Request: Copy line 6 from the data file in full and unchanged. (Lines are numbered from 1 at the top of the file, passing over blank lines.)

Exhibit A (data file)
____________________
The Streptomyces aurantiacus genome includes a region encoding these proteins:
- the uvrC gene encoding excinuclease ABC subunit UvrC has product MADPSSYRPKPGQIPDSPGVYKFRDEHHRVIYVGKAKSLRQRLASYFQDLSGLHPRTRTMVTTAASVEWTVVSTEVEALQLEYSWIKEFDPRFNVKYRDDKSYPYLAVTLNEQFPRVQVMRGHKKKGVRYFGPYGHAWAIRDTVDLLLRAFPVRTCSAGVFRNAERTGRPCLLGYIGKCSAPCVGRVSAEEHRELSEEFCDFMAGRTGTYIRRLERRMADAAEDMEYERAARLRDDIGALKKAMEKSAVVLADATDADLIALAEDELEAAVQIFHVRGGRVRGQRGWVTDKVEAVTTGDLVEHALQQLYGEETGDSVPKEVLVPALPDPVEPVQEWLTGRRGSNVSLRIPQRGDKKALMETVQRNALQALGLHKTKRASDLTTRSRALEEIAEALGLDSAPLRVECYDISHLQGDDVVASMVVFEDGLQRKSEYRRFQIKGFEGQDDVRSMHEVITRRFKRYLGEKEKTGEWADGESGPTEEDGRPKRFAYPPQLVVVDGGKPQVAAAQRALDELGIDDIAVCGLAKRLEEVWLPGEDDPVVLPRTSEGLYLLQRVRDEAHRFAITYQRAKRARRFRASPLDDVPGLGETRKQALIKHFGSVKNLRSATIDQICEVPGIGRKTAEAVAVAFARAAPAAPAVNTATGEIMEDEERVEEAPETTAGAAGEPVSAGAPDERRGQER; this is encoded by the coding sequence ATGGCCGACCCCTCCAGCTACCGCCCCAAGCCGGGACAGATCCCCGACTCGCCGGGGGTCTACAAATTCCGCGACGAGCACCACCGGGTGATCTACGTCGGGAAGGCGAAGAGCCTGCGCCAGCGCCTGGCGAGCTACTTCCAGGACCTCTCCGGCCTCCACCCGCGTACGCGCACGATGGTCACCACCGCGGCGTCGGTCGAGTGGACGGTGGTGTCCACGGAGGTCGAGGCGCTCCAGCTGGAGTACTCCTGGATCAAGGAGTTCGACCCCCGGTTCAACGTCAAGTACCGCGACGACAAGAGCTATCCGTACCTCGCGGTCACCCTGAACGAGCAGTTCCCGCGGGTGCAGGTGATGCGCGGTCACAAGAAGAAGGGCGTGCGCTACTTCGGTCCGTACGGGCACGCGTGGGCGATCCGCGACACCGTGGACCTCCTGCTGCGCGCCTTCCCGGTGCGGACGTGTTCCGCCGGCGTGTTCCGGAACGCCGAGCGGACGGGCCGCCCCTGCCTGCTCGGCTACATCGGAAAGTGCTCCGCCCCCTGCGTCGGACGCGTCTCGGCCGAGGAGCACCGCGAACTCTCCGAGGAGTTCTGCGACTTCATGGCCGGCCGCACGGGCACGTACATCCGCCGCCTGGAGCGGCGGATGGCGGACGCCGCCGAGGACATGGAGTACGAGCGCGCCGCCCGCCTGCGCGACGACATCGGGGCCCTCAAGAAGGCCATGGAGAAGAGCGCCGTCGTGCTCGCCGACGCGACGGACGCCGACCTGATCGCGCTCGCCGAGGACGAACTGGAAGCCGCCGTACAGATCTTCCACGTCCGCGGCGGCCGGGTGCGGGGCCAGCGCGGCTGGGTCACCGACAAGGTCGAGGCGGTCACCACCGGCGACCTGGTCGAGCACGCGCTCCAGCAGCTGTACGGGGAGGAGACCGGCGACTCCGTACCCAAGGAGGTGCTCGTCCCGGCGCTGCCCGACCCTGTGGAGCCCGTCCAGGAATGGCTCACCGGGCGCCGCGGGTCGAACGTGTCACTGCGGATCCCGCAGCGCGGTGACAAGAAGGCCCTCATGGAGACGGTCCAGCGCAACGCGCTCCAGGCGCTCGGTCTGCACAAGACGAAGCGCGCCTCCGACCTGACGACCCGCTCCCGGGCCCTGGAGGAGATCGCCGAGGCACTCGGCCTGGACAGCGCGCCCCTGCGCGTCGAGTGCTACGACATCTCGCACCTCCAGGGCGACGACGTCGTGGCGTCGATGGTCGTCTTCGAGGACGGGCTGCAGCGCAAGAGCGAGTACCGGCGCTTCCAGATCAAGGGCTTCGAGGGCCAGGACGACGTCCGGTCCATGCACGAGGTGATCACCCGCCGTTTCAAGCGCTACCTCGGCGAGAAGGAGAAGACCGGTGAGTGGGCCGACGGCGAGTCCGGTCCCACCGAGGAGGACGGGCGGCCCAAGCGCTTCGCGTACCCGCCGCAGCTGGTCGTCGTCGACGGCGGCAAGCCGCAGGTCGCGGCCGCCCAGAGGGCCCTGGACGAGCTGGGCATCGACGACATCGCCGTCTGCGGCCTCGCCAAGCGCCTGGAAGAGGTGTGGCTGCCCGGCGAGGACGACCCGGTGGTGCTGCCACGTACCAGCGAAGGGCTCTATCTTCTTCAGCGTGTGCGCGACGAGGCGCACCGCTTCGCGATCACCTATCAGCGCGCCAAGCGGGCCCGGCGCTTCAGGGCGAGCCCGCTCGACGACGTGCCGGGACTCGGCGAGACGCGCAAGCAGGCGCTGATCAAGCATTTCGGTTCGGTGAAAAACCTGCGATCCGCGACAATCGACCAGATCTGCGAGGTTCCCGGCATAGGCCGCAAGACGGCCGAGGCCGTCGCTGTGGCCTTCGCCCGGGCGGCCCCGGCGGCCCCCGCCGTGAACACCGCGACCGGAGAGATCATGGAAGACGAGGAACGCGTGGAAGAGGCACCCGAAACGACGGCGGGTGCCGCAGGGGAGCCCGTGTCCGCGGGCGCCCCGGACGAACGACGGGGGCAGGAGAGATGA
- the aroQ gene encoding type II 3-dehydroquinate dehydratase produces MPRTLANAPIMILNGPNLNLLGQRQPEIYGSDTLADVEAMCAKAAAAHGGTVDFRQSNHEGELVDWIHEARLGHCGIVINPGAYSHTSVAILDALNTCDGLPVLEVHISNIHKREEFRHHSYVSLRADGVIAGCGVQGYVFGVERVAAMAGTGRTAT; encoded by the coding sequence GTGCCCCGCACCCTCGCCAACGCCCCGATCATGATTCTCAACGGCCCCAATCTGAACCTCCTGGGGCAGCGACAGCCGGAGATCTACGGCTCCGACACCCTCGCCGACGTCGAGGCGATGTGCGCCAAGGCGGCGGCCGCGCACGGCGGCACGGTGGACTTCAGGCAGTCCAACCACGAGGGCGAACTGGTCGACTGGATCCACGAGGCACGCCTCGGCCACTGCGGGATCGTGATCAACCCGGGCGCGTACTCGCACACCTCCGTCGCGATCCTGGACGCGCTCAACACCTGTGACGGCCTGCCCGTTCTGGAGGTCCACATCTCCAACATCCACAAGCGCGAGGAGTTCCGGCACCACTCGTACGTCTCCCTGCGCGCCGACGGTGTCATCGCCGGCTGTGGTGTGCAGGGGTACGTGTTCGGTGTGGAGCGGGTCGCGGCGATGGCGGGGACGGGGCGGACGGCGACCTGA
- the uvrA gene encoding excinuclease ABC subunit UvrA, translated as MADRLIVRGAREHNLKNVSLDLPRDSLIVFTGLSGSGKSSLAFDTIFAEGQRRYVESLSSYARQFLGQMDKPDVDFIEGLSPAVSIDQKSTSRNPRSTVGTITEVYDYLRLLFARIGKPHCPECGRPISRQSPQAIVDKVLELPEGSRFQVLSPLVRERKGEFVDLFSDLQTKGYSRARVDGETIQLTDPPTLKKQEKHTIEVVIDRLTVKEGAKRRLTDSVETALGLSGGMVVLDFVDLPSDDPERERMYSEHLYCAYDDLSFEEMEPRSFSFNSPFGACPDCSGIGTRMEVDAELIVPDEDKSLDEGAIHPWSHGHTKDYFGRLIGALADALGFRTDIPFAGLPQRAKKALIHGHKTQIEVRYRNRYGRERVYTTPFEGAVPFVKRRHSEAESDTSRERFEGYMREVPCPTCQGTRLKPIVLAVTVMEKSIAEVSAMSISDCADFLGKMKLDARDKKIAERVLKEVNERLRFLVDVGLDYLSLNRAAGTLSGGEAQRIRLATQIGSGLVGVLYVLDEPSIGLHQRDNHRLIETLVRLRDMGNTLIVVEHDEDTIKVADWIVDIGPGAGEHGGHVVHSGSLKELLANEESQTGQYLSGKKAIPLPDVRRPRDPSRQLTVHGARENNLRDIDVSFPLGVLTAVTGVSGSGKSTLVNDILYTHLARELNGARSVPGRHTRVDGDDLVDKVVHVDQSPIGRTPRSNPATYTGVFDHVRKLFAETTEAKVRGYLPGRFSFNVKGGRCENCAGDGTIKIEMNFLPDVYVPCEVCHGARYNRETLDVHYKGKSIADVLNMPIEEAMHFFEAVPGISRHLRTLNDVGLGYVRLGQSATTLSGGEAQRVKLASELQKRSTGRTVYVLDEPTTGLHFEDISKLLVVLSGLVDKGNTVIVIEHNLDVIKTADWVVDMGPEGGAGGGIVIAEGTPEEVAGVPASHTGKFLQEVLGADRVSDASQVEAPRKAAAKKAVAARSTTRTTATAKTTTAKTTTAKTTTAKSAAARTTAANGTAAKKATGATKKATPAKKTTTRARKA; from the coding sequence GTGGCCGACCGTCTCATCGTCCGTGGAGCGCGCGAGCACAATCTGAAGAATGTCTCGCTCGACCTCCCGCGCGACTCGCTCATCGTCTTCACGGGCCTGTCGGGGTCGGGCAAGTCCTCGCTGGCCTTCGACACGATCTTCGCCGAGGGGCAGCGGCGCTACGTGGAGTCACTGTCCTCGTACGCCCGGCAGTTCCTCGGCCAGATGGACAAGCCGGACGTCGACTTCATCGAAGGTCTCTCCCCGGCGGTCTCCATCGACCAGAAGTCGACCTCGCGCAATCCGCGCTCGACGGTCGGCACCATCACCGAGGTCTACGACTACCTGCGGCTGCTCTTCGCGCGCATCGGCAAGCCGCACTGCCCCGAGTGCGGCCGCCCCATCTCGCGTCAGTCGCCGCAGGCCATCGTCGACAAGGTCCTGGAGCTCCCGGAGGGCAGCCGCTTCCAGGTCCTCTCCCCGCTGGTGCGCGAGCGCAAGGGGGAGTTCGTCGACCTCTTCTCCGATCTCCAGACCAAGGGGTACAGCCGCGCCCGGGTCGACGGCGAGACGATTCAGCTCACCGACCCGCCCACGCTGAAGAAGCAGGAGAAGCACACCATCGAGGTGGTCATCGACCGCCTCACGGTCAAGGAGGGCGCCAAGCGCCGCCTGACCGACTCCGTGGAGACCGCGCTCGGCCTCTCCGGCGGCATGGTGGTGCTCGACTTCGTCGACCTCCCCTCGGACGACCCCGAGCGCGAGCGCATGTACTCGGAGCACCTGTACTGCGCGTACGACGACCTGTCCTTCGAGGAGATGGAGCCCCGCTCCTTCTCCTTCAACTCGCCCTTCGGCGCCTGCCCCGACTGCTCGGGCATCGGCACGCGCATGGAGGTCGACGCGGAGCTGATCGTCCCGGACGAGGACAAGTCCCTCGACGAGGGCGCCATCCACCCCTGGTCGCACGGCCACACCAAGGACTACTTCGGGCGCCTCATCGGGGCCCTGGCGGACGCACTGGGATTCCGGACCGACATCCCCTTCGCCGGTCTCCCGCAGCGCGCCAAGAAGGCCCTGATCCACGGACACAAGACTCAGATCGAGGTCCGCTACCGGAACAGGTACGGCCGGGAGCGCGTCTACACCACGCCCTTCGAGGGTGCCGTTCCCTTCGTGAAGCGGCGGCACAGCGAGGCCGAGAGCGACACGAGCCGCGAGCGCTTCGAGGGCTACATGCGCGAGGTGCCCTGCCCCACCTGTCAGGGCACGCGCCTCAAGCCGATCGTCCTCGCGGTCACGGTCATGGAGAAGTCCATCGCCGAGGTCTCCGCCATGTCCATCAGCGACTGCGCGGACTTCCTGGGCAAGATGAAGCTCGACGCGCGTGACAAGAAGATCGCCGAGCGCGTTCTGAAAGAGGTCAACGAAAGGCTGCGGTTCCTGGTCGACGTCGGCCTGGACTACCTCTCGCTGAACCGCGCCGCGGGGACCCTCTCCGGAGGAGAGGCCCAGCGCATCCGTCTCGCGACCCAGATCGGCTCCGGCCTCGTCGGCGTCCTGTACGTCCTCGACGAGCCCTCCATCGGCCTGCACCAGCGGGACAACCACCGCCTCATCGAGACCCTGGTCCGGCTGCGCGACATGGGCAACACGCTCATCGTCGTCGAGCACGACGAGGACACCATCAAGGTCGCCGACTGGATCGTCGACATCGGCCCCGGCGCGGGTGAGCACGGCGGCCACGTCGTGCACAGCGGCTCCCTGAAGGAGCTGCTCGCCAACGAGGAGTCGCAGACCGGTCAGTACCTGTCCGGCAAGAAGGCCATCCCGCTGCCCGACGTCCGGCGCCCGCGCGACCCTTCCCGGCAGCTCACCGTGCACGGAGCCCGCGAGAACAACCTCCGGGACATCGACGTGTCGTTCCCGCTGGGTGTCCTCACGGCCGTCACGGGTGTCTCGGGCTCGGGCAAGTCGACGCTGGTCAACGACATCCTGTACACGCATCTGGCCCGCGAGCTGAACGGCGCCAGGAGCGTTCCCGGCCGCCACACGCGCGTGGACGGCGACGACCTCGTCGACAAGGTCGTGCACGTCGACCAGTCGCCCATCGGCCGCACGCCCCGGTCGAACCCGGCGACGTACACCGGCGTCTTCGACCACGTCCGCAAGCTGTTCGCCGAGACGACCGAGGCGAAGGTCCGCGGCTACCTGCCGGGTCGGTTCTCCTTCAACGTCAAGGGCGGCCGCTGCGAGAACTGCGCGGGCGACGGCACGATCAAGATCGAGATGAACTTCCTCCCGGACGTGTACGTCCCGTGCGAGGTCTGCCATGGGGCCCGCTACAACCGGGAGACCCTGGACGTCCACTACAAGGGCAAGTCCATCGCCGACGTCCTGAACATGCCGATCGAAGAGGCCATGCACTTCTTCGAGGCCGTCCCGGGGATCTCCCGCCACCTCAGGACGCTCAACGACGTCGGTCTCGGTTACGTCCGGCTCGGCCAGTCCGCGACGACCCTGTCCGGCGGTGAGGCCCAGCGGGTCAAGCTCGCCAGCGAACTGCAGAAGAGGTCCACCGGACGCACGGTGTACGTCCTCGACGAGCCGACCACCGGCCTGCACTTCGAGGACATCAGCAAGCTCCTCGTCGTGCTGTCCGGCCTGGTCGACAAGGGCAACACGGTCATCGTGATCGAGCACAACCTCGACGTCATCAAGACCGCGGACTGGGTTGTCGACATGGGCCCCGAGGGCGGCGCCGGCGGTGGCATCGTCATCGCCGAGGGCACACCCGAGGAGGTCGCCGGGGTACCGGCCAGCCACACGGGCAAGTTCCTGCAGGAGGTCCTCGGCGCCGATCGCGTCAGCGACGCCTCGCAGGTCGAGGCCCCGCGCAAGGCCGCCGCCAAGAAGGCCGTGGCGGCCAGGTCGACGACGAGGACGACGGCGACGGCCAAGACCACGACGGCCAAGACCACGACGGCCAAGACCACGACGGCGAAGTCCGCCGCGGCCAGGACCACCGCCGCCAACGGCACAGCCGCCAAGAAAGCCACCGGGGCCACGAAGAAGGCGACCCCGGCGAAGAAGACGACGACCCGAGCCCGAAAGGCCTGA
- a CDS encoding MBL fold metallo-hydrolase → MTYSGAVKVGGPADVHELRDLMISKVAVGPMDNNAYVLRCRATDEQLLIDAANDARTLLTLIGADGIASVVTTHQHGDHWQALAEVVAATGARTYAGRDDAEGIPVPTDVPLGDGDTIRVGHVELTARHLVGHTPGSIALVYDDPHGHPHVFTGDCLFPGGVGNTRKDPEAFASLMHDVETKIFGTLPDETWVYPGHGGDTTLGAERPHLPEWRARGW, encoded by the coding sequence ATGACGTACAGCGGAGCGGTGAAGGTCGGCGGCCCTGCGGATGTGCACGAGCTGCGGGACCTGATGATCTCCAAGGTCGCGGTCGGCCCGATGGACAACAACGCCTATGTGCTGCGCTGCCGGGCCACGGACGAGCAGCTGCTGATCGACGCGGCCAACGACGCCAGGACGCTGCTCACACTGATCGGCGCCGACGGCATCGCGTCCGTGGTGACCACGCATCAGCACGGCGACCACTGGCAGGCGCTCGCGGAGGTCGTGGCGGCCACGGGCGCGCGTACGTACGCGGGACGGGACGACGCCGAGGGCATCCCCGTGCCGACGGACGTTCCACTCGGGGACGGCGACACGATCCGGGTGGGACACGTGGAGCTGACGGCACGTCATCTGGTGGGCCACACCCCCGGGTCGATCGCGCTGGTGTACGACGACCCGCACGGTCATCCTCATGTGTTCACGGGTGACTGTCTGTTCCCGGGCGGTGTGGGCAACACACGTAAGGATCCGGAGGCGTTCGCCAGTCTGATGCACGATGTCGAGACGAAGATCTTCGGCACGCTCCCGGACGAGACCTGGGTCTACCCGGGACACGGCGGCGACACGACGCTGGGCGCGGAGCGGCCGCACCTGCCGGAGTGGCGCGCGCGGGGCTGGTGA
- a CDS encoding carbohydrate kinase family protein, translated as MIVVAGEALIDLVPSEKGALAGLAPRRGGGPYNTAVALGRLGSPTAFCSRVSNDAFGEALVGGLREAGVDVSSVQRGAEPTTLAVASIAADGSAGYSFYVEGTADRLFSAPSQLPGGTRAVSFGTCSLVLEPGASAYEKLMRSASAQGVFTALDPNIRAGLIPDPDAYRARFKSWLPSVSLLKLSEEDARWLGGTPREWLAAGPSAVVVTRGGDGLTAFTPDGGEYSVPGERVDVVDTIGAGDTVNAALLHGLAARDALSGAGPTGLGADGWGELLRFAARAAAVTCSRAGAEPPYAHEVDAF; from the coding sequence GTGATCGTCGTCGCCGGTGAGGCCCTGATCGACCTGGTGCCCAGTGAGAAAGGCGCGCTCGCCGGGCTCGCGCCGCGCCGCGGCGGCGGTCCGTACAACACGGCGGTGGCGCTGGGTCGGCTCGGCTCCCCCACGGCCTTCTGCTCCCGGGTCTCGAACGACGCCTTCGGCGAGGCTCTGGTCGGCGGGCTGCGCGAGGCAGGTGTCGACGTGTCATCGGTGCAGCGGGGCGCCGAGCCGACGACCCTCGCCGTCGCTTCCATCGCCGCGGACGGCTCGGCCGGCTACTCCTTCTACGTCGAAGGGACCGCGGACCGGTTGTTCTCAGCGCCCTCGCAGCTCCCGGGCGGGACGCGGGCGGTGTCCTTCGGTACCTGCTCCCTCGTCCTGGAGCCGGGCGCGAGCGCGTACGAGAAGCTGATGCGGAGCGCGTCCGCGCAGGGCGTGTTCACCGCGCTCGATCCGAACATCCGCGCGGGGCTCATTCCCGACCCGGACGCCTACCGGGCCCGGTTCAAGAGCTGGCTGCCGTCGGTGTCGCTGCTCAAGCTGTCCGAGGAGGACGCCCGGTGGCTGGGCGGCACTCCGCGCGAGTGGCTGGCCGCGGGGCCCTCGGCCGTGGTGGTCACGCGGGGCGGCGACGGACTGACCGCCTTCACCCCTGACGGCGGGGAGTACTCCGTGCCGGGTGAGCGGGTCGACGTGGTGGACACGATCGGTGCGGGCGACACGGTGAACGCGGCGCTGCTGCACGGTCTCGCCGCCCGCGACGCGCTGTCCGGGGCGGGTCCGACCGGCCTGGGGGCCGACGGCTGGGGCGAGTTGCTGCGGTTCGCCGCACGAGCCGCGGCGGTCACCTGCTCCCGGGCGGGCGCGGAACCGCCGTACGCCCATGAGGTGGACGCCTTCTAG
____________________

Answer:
- a CDS encoding carbohydrate kinase family protein, translated as MIVVAGEALIDLVPSEKGALAGLAPRRGGGPYNTAVALGRLGSPTAFCSRVSNDAFGEALVGGLREAGVDVSSVQRGAEPTTLAVASIAADGSAGYSFYVEGTADRLFSAPSQLPGGTRAVSFGTCSLVLEPGASAYEKLMRSASAQGVFTALDPNIRAGLIPDPDAYRARFKSWLPSVSLLKLSEEDARWLGGTPREWLAAGPSAVVVTRGGDGLTAFTPDGGEYSVPGERVDVVDTIGAGDTVNAALLHGLAARDALSGAGPTGLGADGWGELLRFAARAAAVTCSRAGAEPPYAHEVDAF; from the coding sequence GTGATCGTCGTCGCCGGTGAGGCCCTGATCGACCTGGTGCCCAGTGAGAAAGGCGCGCTCGCCGGGCTCGCGCCGCGCCGCGGCGGCGGTCCGTACAACACGGCGGTGGCGCTGGGTCGGCTCGGCTCCCCCACGGCCTTCTGCTCCCGGGTCTCGAACGACGCCTTCGGCGAGGCTCTGGTCGGCGGGCTGCGCGAGGCAGGTGTCGACGTGTCATCGGTGCAGCGGGGCGCCGAGCCGACGACCCTCGCCGTCGCTTCCATCGCCGCGGACGGCTCGGCCGGCTACTCCTTCTACGTCGAAGGGACCGCGGACCGGTTGTTCTCAGCGCCCTCGCAGCTCCCGGGCGGGACGCGGGCGGTGTCCTTCGGTACCTGCTCCCTCGTCCTGGAGCCGGGCGCGAGCGCGTACGAGAAGCTGATGCGGAGCGCGTCCGCGCAGGGCGTGTTCACCGCGCTCGATCCGAACATCCGCGCGGGGCTCATTCCCGACCCGGACGCCTACCGGGCCCGGTTCAAGAGCTGGCTGCCGTCGGTGTCGCTGCTCAAGCTGTCCGAGGAGGACGCCCGGTGGCTGGGCGGCACTCCGCGCGAGTGGCTGGCCGCGGGGCCCTCGGCCGTGGTGGTCACGCGGGGCGGCGACGGACTGACCGCCTTCACCCCTGACGGCGGGGAGTACTCCGTGCCGGGTGAGCGGGTCGACGTGGTGGACACGATCGGTGCGGGCGACACGGTGAACGCGGCGCTGCTGCACGGTCTCGCCGCCCGCGACGCGCTGTCCGGGGCGGGTCCGACCGGCCTGGGGGCCGACGGCTGGGGCGAGTTGCTGCGGTTCGCCGCACGAGCCGCGGCGGTCACCTGCTCCCGGGCGGGCGCGGAACCGCCGTACGCCCATGAGGTGGACGCCTTCTAG